Then when they turn 18, they don’t have anyone to support them. That’s why Azleway has started transition, job training and other types of programs to help foster care children prepare for and adjust to life on their own.
“That’s why we exist — to literally help these kids, to provide homes for these kids and to provide opportunity so these kids can be successful in life,” Duke says, adding that Azleway wants the children they assist to become contributing members of a community, much like Evans.
Evans has taken an active interest in that goal as well. He and his wife have served as foster parents — including five siblings who still call he and his wife mom and dad — and he’s always remained involved with Azleway, including serving on the board for seven years. Today, he serves on the board of directors for the Gregg and Harrison Counties Child Advocacy Center.
“I always go back to Azleway. If they’re doing something, they know they can call and I’ll be involved in it,” Evans says. “They did a lot for me when I was there. They helped me realize I was fortunate to be there. At the time, I might not have realized it. I realized it more when I got older.”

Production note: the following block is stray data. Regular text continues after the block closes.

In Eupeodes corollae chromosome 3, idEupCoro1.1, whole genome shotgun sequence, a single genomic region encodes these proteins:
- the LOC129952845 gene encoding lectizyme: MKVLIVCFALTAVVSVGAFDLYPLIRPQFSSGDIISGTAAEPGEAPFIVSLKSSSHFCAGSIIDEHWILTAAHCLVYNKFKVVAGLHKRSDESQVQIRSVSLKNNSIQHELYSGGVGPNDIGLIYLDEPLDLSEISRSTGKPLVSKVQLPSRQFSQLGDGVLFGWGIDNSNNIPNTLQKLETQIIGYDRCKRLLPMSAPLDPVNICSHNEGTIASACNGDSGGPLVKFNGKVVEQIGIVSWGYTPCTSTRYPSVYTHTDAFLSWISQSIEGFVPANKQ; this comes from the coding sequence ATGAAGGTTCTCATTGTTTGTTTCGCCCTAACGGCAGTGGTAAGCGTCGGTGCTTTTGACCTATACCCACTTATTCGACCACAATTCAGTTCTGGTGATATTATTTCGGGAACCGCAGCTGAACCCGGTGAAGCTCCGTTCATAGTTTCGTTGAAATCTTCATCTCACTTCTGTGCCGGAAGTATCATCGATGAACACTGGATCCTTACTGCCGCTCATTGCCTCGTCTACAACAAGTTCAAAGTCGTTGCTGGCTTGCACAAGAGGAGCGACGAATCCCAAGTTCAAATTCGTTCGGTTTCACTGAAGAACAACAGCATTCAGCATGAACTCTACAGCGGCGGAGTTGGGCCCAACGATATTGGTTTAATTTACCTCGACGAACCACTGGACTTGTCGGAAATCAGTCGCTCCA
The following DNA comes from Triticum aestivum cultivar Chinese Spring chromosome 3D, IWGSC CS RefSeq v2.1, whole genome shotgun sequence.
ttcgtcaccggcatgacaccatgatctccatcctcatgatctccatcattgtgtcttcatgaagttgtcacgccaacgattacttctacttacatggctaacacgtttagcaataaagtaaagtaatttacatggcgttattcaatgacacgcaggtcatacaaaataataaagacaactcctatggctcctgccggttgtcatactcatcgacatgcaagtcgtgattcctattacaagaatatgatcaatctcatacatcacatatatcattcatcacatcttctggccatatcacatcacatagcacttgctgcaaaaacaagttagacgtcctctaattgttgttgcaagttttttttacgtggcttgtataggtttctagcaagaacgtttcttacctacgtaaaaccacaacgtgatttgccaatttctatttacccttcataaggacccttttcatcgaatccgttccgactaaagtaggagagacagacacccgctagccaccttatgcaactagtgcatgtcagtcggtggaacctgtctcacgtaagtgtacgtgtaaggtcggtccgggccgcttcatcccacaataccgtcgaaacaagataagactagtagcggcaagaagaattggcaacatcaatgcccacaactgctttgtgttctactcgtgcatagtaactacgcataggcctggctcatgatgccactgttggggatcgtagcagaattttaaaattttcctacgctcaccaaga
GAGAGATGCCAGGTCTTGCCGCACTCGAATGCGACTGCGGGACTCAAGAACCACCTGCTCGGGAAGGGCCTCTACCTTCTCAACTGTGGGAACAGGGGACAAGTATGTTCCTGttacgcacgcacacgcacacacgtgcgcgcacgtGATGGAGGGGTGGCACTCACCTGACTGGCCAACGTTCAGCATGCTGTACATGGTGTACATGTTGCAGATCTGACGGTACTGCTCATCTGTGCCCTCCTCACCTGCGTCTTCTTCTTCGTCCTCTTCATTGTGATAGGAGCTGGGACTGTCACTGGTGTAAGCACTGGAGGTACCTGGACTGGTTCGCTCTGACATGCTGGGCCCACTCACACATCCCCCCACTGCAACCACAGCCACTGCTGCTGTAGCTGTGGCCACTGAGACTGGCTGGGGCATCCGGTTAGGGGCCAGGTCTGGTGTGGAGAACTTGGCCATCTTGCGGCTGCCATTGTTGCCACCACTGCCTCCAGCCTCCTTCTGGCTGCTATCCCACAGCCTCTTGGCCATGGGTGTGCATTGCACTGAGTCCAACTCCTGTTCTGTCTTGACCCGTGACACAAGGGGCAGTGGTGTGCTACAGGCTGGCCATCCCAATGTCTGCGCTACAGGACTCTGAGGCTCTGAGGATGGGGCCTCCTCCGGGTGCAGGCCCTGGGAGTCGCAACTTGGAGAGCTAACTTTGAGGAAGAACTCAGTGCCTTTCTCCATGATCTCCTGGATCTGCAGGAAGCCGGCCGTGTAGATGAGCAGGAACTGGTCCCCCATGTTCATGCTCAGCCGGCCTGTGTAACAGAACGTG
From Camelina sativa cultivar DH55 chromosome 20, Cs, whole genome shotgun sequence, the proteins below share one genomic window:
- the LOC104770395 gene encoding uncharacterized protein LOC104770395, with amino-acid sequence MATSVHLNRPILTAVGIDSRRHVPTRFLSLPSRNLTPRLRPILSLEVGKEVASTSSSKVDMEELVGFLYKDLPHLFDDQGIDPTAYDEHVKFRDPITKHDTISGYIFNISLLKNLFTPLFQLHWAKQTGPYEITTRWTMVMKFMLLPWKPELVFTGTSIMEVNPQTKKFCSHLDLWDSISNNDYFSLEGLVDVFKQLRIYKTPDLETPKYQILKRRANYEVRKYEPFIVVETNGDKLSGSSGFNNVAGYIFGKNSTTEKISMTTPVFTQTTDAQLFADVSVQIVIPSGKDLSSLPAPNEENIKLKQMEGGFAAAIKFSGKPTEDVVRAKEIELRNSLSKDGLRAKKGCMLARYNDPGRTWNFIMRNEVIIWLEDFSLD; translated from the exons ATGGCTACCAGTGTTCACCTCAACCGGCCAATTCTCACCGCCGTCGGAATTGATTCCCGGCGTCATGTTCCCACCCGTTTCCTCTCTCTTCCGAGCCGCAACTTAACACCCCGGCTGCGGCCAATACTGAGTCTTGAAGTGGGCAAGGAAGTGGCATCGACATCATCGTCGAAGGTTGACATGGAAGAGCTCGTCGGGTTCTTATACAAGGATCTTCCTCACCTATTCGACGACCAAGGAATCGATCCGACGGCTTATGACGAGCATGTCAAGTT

He’s been blessed, he says, and if he can help someone, he will.
“I’ve always really spoken highly of that place, and the reason why is I know what they do for kids over there,” Evans says. “They’ve got a chance in life.”
This past Fourth of July, Evans and his wife provided hamburgers, a fireworks show, music and other activities at Azleway Boys Ranch. He’s helped place children in jobs and helped them find a car they could fix up to drive.
“He is an avid supporter of ours and has been for many years,” Duke says. “I can’t speak highly enough of Rickey Evans. He is one of those people who gives so generously of his time, his energy and his resources.”
Partridge recalls that Evans showed back up at Azleway within two years of leaving, at first just to show support at the open house, but his involvement grew over the years.
“He’s one of those guys who didn’t just give back financially,” he says. “It blows my mind that we have a man that is so concerned and compassionate about kids.”
When Evans joined the board, he told Partridge to call if Azleway needed any help, and Evans answered, call after call after call.
“And when he’s around kids, they know he’s interested,” Partridge says. “They know he cares. … He’s blessed our hearts in special ways.”